A. Records Request of April 13, 2014, to Justice

         On April 13, 2014, Williams requested records concerning his “native American Indians/Asiatic African aboriginal relatives forced into slavery here in the U.S.A. in the 1400s until the 1900s.” Compl. 2. He also sought documents pertaining to international human rights. Additionally, Williams requested “proper citizenship, change of name, social security, pardon/expungement of criminal records, reperation [sic] forms and etcetera.” Id. Williams’s request, however, did not provide names or other identifying information to focus the scope of his request and to enable a reasonable search of records. See Order 1-2.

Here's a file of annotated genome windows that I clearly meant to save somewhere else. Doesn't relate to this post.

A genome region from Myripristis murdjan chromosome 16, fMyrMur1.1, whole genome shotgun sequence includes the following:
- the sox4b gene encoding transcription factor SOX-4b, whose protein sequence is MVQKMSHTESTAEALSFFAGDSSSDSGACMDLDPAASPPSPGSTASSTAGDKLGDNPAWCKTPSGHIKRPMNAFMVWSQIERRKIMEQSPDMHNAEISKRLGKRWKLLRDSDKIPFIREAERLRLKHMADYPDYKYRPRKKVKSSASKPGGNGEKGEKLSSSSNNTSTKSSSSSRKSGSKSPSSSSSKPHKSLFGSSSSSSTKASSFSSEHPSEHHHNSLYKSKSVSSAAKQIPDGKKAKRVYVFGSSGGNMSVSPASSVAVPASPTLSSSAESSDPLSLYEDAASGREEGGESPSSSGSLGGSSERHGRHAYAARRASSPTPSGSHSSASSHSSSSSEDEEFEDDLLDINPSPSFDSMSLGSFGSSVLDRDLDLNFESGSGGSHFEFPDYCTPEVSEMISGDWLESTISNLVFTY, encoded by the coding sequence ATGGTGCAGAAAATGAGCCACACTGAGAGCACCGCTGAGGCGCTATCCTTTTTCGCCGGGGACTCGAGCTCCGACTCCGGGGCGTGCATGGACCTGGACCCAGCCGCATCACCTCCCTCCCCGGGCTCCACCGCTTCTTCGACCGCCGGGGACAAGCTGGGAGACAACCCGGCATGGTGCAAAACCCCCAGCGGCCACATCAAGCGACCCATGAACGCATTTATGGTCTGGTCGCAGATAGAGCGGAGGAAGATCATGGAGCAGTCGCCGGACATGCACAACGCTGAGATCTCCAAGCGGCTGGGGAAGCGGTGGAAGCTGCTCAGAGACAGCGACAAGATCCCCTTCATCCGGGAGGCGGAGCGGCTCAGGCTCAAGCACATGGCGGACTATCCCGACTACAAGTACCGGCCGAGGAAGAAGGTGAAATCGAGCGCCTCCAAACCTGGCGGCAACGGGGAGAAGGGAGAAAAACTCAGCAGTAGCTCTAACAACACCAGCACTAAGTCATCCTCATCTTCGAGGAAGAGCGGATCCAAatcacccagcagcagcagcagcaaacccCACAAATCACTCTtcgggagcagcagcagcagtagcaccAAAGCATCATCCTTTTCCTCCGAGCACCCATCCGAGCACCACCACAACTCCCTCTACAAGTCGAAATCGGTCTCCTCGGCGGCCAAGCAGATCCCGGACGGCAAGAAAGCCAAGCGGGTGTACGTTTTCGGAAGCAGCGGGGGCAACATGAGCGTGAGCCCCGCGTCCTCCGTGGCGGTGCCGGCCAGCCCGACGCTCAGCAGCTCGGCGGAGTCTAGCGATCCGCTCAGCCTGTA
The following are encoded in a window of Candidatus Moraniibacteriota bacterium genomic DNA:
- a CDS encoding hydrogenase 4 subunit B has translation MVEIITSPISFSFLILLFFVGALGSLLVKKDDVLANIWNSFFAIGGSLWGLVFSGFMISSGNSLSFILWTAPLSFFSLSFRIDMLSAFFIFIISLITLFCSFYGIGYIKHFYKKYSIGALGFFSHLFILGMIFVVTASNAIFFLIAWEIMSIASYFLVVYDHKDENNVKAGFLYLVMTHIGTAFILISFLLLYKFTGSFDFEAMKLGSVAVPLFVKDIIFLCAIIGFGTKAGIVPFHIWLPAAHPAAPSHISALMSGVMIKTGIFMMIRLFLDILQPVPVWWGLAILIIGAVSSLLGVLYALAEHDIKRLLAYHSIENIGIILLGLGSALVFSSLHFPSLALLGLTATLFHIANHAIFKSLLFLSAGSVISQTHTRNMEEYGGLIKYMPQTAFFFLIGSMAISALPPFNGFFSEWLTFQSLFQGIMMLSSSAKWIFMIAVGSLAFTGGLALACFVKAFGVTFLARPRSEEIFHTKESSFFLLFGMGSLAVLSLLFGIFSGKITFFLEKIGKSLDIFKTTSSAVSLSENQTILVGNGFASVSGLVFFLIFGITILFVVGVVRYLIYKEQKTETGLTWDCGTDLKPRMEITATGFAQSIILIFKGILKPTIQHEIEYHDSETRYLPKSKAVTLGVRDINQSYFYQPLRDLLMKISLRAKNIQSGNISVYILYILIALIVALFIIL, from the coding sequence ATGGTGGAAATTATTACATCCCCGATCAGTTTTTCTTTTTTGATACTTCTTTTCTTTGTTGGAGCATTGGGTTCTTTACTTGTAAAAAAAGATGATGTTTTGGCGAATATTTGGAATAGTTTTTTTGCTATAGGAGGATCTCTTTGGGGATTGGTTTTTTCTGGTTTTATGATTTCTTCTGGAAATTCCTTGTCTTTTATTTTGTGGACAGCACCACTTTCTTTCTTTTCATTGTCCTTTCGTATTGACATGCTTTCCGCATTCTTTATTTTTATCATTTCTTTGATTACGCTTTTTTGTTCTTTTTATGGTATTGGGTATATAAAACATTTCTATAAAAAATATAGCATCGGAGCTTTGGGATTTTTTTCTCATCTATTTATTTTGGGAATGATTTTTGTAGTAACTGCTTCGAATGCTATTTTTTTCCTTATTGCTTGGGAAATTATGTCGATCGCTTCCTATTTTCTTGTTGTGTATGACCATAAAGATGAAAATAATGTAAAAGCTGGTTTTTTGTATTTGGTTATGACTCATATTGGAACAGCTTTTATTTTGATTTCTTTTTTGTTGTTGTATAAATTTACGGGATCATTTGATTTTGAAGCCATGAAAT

Williams states the Justice Correspondence Unit of the Civil Rights Division responded to his FOIA request on May 22, 2014, stating “[r]equest for information/documents is one within the jurisdiction of the courts or the state. This Department has no authority to take any action in the matter.” Suppl. 6-7.[2] Williams appealed the determination to Justice’s Office of Information Policy (OIP). See Id. at 7; June 8, 2014, Appeal, Suppl., Ex. H, ECF No. 6-9. By letter dated September 3, 2014, OIP explained that “[t]he FOIA does not require agencies to conduct research for you, to analyze data, to answer questions, or to create new records in response to a FOIA request.” Sept. 3, 2014, Denial, Suppl., Ex. K, ECF No. 6-12; see also Suppl. 7-8. Further, because each federal agency maintains and processes FOIA requests for its own records and Williams was requesting historical records, OIP suggested that he contact Archives. Sept. 3, 2014, Response. Williams was informed that the OIP decision was administratively appealable to the Director of the OIP within sixty days. Id.